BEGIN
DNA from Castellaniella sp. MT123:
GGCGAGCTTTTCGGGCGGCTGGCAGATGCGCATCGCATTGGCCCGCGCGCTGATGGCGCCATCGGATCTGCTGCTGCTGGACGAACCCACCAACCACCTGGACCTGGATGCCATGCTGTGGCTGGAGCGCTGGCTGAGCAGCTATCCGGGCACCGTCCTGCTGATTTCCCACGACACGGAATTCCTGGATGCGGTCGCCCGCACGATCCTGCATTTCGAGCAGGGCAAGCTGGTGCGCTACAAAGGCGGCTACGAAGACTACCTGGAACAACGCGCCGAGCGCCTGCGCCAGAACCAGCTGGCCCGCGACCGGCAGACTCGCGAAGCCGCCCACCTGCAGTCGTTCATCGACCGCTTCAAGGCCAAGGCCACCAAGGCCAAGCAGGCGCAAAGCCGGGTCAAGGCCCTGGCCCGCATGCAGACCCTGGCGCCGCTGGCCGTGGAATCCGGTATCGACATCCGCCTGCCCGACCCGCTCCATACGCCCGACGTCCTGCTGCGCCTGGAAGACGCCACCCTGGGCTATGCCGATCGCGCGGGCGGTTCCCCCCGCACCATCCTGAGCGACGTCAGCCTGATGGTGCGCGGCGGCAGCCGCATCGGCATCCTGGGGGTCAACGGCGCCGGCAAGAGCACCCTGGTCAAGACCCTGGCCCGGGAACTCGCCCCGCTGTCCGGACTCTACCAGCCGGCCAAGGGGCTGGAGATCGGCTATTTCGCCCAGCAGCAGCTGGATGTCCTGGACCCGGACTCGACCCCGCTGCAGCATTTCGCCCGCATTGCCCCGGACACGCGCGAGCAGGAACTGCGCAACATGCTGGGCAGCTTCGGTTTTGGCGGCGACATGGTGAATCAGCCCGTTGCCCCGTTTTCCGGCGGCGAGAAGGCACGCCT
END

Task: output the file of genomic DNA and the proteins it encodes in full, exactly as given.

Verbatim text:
DNA from Castellaniella sp. MT123:
GGCGAGCTTTTCGGGCGGCTGGCAGATGCGCATCGCATTGGCCCGCGCGCTGATGGCGCCATCGGATCTGCTGCTGCTGGACGAACCCACCAACCACCTGGACCTGGATGCCATGCTGTGGCTGGAGCGCTGGCTGAGCAGCTATCCGGGCACCGTCCTGCTGATTTCCCACGACACGGAATTCCTGGATGCGGTCGCCCGCACGATCCTGCATTTCGAGCAGGGCAAGCTGGTGCGCTACAAAGGCGGCTACGAAGACTACCTGGAACAACGCGCCGAGCGCCTGCGCCAGAACCAGCTGGCCCGCGACCGGCAGACTCGCGAAGCCGCCCACCTGCAGTCGTTCATCGACCGCTTCAAGGCCAAGGCCACCAAGGCCAAGCAGGCGCAAAGCCGGGTCAAGGCCCTGGCCCGCATGCAGACCCTGGCGCCGCTGGCCGTGGAATCCGGTATCGACATCCGCCTGCCCGACCCGCTCCATACGCCCGACGTCCTGCTGCGCCTGGAAGACGCCACCCTGGGCTATGCCGATCGCGCGGGCGGTTCCCCCCGCACCATCCTGAGCGACGTCAGCCTGATGGTGCGCGGCGGCAGCCGCATCGGCATCCTGGGGGTCAACGGCGCCGGCAAGAGCACCCTGGTCAAGACCCTGGCCCGGGAACTCGCCCCGCTGTCCGGACTCTACCAGCCGGCCAAGGGGCTGGAGATCGGCTATTTCGCCCAGCAGCAGCTGGATGTCCTGGACCCGGACTCGACCCCGCTGCAGCATTTCGCCCGCATTGCCCCGGACACGCGCGAGCAGGAACTGCGCAACATGCTGGGCAGCTTCGGTTTTGGCGGCGACATGGTGAATCAGCCCGTTGCCCCGTTTTCCGGCGGCGAGAAGGCACGCCT